People Are Dying Because of a Heat Wave in Japan

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Photo: TORU YAMANAKA/AFP/Getty Images

Climate change sure is taking a toll on Japan. The island nation is in the middle of a heat wave so severe, it has taken the lives of at least 15 people in the last week. More than 8,000 others have had to visit the ER, almost half of them over age 65.

The hottest day so far was Saturday, when nearly 2,000 people were rushed to the hospital as temperatures in many cities topped 95 degrees Fahrenheit. And unfortunately, the heat shows no signs of abating. A Weather.com forecast for Otsuki, Japan — a city whose weekend temperatures reached 102 degrees Fahrenheit — shows highs in the 90s for most of this week. Tokyo is projected to hover in the upper 80s, but expected thunderstorms are sure to ramp up the humidity in both cities.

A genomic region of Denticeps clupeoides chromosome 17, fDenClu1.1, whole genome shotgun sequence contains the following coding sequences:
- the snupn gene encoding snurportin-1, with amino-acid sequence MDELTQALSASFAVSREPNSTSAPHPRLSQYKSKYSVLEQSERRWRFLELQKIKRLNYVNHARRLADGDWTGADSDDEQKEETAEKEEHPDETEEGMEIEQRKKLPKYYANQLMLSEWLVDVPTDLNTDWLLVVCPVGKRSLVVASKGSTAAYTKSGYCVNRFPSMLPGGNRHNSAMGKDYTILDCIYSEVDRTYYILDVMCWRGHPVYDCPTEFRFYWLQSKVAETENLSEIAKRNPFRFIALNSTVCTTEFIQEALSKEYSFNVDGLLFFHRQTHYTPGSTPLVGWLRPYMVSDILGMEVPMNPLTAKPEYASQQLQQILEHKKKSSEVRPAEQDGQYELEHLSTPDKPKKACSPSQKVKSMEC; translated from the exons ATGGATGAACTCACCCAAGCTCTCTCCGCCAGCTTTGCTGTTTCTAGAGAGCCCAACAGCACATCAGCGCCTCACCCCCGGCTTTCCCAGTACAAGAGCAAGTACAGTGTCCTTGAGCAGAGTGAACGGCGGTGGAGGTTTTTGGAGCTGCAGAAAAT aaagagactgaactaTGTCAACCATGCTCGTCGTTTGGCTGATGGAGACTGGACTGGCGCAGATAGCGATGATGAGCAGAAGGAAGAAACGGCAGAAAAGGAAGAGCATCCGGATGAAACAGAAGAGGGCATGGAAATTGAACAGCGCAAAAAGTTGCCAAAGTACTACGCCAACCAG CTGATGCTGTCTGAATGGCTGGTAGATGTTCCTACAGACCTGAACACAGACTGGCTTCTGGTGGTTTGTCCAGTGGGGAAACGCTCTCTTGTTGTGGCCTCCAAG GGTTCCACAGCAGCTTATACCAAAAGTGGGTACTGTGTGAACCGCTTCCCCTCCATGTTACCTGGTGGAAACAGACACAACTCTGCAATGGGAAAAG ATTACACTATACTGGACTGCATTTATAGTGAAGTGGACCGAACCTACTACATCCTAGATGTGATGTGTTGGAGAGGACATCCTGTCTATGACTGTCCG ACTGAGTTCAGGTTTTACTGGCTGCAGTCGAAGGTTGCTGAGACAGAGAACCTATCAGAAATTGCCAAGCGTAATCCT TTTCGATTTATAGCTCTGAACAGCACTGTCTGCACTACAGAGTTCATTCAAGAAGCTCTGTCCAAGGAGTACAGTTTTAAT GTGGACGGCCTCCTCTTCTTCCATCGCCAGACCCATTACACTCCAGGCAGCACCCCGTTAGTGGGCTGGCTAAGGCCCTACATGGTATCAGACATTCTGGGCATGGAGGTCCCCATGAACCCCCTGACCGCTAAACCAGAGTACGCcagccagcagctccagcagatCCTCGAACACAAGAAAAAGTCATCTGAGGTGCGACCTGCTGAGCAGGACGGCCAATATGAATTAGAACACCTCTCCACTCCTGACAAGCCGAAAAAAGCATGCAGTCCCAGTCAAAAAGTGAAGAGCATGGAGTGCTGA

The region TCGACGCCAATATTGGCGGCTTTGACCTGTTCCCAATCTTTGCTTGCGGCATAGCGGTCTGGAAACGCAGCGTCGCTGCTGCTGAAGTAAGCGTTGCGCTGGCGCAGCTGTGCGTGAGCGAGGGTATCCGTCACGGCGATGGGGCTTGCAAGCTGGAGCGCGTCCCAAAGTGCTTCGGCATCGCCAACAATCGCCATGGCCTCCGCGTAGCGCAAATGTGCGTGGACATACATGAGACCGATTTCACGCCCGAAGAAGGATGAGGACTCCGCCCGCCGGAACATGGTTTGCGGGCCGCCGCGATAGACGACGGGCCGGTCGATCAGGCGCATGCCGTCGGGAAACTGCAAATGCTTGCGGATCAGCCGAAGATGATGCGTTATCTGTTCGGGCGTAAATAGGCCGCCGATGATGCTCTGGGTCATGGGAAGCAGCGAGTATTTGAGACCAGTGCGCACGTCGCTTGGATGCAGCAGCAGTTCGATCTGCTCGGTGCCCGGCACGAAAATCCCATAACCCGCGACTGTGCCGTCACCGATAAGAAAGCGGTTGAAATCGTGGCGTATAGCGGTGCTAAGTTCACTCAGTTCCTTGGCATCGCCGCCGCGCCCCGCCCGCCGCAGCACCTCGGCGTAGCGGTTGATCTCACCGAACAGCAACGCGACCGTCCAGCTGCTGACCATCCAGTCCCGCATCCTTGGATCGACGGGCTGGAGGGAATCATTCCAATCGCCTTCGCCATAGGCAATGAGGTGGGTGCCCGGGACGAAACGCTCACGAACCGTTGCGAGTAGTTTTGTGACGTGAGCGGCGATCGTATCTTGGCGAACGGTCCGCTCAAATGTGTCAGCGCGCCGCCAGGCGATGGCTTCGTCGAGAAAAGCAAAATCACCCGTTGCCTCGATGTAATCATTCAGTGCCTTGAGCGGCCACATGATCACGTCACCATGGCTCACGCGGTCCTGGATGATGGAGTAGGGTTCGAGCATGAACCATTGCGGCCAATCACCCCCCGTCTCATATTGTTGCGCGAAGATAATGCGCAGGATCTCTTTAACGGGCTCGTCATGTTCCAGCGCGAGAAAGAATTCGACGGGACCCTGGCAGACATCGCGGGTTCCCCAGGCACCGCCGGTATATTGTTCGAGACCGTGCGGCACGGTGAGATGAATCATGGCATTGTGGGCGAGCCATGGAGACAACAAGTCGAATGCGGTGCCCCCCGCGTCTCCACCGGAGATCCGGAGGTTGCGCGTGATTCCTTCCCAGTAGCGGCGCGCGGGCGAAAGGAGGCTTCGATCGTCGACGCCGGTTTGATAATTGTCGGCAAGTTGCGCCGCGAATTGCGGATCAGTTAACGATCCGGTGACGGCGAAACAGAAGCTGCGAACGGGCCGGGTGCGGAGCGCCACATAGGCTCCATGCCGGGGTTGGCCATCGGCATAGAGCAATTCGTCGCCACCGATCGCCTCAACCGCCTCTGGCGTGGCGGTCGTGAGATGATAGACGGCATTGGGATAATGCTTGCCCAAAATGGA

Japan is hit particularly hard by extreme temperatures because of its aging population. About 25 percent of Japanese citizens are age 65 or older, compared to just 14 percent in the United States. This isn't the first time a heat wave took a heavy human toll on Japan, either: Just last year, record high temperatures killed 17 people there, and hospitalized almost 10,000 others.

And, lest you think there's simply a heat spot somewhere over the Pacific, ThinkProgress's Katie Valentine writes that record highs are also hitting closer to home:

And Japan isn’t the only region to experience record-breaking heat last week. On Thursday, Phoenix, Arizona set a record of 116°F. In other parts of the state, temperatures were even higher — Yuma reached 117 °F, tying a record high for the date, and Tacna reached 120°.

We've got just one word: Yikes!